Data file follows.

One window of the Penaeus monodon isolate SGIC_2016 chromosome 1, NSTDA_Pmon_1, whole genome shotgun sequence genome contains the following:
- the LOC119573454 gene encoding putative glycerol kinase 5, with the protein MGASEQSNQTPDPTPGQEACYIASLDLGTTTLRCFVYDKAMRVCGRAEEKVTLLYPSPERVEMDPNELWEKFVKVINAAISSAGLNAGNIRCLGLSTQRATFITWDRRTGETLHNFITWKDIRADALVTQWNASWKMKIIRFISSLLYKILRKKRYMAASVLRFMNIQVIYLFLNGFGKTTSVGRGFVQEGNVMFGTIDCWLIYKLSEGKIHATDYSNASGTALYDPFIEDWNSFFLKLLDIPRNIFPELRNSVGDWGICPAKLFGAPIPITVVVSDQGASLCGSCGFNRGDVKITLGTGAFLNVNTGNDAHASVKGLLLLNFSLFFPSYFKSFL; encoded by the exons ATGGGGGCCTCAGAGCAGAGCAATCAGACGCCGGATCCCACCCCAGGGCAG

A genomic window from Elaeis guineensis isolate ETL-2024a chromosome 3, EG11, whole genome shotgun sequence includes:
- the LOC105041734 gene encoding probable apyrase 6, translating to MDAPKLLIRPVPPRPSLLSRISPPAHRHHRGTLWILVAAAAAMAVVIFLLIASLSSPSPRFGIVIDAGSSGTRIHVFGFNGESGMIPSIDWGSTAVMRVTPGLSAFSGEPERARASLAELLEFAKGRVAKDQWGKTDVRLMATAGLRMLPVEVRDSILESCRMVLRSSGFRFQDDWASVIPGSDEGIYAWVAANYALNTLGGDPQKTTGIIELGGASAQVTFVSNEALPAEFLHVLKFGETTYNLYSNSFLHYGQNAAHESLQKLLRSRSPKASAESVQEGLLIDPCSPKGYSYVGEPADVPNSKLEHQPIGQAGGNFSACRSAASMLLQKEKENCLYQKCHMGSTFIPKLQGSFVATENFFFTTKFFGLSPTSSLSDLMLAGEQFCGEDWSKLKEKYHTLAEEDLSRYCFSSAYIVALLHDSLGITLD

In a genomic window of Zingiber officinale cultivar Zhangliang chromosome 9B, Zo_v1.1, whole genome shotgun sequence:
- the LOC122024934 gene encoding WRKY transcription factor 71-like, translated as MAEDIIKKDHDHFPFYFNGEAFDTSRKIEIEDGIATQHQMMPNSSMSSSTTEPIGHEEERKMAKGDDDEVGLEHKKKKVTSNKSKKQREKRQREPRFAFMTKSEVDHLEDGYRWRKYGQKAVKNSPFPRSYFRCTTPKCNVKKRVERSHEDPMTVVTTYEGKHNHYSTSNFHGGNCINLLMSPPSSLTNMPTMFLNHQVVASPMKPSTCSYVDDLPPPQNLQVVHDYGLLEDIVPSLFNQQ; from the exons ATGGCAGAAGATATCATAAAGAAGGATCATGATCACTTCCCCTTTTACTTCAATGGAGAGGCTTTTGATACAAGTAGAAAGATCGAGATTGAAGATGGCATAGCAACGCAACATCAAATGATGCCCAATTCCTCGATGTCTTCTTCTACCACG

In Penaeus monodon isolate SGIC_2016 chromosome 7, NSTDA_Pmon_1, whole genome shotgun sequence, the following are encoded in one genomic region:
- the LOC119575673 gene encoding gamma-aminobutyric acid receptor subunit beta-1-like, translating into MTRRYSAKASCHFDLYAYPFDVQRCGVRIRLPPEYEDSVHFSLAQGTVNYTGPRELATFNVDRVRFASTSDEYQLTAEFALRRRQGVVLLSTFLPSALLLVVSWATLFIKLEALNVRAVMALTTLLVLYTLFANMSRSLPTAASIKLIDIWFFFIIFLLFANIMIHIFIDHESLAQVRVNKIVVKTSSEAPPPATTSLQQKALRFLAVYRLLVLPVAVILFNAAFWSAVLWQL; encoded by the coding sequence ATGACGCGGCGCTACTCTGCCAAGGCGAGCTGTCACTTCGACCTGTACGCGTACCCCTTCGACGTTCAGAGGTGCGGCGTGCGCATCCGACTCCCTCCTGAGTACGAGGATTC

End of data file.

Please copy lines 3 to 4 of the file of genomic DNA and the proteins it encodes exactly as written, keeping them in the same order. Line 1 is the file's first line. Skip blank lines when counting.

A genomic window from Elaeis guineensis isolate ETL-2024a chromosome 3, EG11, whole genome shotgun sequence includes:
- the LOC105041734 gene encoding probable apyrase 6, translating to MDAPKLLIRPVPPRPSLLSRISPPAHRHHRGTLWILVAAAAAMAVVIFLLIASLSSPSPRFGIVIDAGSSGTRIHVFGFNGESGMIPSIDWGSTAVMRVTPGLSAFSGEPERARASLAELLEFAKGRVAKDQWGKTDVRLMATAGLRMLPVEVRDSILESCRMVLRSSGFRFQDDWASVIPGSDEGIYAWVAANYALNTLGGDPQKTTGIIELGGASAQVTFVSNEALPAEFLHVLKFGETTYNLYSNSFLHYGQNAAHESLQKLLRSRSPKASAESVQEGLLIDPCSPKGYSYVGEPADVPNSKLEHQPIGQAGGNFSACRSAASMLLQKEKENCLYQKCHMGSTFIPKLQGSFVATENFFFTTKFFGLSPTSSLSDLMLAGEQFCGEDWSKLKEKYHTLAEEDLSRYCFSSAYIVALLHDSLGITLD